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August 27, 2014 - ABJ Extra

National Honey Board Accepting Bee Research Proposals

 
Firestone, Colo., Aug. 25, 2014 – The National Honey Board is requesting proposals for research dealing with honey bee colony production.

The goal of this research is to help producers maintain colony health while assuring the maintenance of honey quality.  The NHB is encouraging proposals on Varroa research, but will consider proposals dealing with  Acarapis woodi, Nosema ceranae, and small hive beetle; the investigation into the causes and controls of Colony Collapse Disorder; and honey bee nutrition, immunology, and longevity.

The NHB is open to projects that find new methods of maintaining health, as well as those that combine current methods to increase efficacy rates.  Other projects will be considered and research outside the U.S. is possible.

The amount of funds available for a particular proposal will depend on the number and merit of proposals finally accepted.  The funds will be available for approved projects for the duration of the calendar year 2015 and may be carried into early 2016 if necessary; the duration of projects being funded should generally not exceed 12 months.

Proposals must be received at the National Honey Board office by 5:00p.m. Mountain Time, November 17, 2014.  Proposals received after the deadline will not be considered. Instructions on how to submit a research proposal may be found on the NHB website at www.honey.com.

The National Honey Board is an industry-funded agriculture promotion group that works to educate consumers about the benefits and uses for honey and honey products through research, marketing and promotional programs.

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August 24, 2014 - ABJ Extra

Evolutionary History of Honeybees Revealed by Genomics


 
New findings show a surprisingly high level of genetic
diversity in honeybees, and indicate that the species most
probably originates from Asia, and not from Africa as
previously thought. (Credit Alex Hayward)

In a study published in Nature Genetics, researchers from Uppsala University present the first global analysis of genome variation in honeybees. The findings show a surprisingly high level of genetic diversity in honeybees, and indicate that the species most probably originates from Asia, and not from Africa as previously thought.

The honeybee (Apis mellifera) is of crucial importance for humanity. One-third of our food is dependent on the pollination of fruits, nuts and vegetables by bees and other insects. Extensive losses of honeybee colonies in recent years are a major cause for concern. Honeybees face threats from disease, climate change, and management practices. To combat these threats it is important to understand the evolutionary history of honeybees and how they are adapted to different environments across the world.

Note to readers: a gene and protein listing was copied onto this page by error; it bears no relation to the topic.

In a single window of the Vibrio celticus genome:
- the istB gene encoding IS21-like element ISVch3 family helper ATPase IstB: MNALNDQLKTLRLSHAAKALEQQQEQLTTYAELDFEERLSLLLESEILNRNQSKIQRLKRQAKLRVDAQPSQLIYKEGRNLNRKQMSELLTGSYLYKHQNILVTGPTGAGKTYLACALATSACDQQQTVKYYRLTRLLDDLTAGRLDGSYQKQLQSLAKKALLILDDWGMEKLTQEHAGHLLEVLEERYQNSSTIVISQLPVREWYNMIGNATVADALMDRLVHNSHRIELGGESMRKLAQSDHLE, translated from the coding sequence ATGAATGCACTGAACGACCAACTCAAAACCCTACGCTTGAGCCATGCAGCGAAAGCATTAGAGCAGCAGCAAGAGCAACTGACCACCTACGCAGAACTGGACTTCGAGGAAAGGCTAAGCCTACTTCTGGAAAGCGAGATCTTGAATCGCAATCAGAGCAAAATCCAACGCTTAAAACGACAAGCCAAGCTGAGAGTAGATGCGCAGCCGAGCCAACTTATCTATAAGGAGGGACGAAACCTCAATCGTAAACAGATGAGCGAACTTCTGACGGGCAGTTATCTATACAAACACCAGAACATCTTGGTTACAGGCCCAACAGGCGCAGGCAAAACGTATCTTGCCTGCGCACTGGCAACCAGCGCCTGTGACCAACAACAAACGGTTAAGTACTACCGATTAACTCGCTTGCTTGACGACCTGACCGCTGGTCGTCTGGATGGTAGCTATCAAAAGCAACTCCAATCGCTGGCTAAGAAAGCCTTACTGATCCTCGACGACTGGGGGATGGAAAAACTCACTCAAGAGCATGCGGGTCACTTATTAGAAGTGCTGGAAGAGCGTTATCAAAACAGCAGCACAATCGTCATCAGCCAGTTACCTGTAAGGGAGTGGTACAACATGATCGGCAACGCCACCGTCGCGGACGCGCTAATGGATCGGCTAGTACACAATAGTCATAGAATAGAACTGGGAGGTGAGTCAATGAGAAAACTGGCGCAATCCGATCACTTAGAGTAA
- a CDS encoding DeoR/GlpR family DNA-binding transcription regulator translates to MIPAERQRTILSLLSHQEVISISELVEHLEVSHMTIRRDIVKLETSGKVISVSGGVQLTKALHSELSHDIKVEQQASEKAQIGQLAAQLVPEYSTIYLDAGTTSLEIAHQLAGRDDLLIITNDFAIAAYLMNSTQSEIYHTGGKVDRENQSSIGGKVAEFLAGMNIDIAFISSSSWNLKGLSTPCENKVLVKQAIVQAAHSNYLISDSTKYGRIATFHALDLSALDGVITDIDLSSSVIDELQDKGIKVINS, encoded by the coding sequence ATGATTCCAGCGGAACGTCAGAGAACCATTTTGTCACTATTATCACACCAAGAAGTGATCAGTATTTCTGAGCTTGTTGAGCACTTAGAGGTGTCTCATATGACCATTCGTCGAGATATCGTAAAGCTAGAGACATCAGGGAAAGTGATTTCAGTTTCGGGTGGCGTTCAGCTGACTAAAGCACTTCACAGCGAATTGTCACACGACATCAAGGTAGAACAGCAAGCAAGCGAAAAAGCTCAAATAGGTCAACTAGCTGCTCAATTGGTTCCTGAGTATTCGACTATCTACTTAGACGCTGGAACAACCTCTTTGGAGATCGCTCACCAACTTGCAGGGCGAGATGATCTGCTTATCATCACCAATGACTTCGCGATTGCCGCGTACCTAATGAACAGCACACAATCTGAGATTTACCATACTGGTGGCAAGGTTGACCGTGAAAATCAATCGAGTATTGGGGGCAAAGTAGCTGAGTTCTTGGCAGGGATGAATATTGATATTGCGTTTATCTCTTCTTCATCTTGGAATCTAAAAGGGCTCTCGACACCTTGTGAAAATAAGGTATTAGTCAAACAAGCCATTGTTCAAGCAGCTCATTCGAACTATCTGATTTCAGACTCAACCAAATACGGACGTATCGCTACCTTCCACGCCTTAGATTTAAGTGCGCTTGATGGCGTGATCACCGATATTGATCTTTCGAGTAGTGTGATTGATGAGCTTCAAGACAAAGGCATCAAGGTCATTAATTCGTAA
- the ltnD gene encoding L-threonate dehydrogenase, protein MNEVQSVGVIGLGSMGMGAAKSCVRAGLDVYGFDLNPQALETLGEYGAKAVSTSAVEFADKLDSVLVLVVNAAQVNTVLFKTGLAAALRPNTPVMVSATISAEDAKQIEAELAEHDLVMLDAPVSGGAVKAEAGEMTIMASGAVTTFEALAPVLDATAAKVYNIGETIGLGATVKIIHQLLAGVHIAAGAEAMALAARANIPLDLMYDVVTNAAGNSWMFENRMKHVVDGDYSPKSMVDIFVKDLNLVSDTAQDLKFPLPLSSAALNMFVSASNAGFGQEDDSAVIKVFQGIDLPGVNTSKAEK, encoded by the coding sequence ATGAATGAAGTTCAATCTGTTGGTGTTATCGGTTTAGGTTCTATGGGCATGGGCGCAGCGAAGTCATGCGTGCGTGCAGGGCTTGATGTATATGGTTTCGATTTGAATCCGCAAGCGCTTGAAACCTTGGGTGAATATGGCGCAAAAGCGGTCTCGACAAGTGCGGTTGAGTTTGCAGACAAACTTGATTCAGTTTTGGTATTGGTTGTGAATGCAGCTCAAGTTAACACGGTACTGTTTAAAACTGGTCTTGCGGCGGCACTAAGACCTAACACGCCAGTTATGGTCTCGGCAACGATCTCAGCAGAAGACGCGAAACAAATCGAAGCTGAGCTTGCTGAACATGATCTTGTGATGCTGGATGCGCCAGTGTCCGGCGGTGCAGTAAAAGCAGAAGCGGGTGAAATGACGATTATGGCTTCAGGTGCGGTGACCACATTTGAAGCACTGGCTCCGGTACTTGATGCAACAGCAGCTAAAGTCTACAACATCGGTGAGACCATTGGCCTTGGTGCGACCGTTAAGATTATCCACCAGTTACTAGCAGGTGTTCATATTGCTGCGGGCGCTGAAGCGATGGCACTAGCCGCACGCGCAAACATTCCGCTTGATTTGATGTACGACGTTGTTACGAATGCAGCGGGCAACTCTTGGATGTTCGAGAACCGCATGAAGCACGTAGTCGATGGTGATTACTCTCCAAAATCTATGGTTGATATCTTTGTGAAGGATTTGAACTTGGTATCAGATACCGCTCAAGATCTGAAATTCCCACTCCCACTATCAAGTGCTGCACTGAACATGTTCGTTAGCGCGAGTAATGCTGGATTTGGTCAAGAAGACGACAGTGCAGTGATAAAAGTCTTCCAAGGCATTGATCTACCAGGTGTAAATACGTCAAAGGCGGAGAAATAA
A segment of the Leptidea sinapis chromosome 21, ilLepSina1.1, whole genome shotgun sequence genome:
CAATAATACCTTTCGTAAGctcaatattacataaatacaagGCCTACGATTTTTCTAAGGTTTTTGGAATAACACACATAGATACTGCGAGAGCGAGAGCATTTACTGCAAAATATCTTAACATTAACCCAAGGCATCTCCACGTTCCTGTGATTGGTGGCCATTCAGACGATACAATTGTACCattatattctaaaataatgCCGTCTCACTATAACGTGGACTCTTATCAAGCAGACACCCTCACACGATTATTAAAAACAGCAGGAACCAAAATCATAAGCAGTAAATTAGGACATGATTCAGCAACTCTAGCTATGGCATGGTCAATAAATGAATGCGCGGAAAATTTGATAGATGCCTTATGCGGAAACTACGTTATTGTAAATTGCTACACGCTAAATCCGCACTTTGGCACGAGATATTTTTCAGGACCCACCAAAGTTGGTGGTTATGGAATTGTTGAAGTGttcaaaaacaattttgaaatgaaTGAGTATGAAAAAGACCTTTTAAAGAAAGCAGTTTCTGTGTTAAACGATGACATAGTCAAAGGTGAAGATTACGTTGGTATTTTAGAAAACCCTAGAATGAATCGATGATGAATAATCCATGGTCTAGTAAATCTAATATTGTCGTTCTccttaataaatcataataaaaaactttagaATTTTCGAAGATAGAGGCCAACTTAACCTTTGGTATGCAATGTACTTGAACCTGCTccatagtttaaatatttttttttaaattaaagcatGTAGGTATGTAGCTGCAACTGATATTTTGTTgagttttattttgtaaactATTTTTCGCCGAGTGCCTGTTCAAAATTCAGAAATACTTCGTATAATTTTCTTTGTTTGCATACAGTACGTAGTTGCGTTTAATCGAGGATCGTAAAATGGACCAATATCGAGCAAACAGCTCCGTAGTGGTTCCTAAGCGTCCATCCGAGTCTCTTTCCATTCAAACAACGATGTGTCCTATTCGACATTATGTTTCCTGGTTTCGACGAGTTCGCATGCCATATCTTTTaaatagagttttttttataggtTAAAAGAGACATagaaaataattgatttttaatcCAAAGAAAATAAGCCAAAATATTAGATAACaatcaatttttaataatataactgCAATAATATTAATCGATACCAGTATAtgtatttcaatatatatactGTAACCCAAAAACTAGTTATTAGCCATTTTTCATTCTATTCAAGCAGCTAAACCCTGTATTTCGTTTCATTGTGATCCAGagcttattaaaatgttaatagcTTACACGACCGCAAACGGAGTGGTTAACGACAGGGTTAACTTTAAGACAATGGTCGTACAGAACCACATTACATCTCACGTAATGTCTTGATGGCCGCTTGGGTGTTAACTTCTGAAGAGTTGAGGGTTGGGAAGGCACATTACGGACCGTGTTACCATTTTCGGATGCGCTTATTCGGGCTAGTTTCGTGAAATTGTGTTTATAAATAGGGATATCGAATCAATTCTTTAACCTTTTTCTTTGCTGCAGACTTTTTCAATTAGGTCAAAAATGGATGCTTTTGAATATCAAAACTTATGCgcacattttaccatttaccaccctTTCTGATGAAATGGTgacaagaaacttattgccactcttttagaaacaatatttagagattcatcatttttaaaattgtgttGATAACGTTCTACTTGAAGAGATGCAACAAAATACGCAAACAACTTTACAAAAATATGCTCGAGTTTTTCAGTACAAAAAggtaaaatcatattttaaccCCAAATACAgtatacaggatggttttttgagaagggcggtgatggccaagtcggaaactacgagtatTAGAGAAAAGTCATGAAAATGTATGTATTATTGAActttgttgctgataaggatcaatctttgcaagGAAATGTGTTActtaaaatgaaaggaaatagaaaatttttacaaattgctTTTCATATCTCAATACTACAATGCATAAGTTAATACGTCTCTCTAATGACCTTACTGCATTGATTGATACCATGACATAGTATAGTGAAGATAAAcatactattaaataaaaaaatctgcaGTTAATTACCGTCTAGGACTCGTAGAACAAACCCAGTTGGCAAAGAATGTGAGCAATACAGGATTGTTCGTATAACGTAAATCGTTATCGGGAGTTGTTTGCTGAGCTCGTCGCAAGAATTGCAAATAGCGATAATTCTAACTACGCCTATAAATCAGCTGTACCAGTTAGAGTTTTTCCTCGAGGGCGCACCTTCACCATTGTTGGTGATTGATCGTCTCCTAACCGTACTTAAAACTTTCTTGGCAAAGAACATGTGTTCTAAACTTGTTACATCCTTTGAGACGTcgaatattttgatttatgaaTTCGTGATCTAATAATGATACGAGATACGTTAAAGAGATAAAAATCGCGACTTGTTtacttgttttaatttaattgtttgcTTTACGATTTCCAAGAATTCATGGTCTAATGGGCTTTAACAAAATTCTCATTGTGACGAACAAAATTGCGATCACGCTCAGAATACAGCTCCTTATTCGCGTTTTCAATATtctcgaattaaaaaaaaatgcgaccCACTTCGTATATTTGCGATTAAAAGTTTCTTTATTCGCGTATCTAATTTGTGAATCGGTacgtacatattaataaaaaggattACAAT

"We have used state-of-the-art high-throughput genomics to address these questions, and have identified high levels of genetic diversity in honeybees. In contrast to other domestic species, management of honeybees seems to have increased levels of genetic variation by mixing bees from different parts of the world. The findings may also indicate that high levels of inbreeding are not a major cause of global colony losses", says Matthew Webster, researcher at the department of Medical Biochemistry and Microbiology, Uppsala University. Another unexpected result was that honeybees seem to be derived from an ancient lineage of cavity-nesting bees that arrived from Asia around 300,000 years ago and rapidly spread across Europe and Africa. This stands in contrast to previous research that suggests that honeybees originate from Africa.

"The evolutionary tree we constructed from genome sequences does not support an origin in Africa, this gives us new insight into how honeybees spread and became adapted to habitats across the world", says Matthew Webster.

Hidden in the patterns of genome variation are signals that indicate large cyclical fluctuations in population size that mirror historical patterns of glaciation. This indicates that climate change has strongly impacted honeybee populations historically. "Populations in Europe appear to have contracted during ice ages whereas African populations have expanded at those times, suggesting that environmental conditions there were more favorable", says Matthew Webster.

The researchers also identified specific mutations in genes important in adaptation to factors such as climate and pathogens, including those involved in morphology, behavior and innate immunity.

"The study provides new insights into evolution and genetic adaptation, and establishes a framework for investigating the biological mechanisms behind disease resistance and adaptation to climate, knowledge that could be vital for protecting honeybees in a rapidly changing world", says Matthew Webster.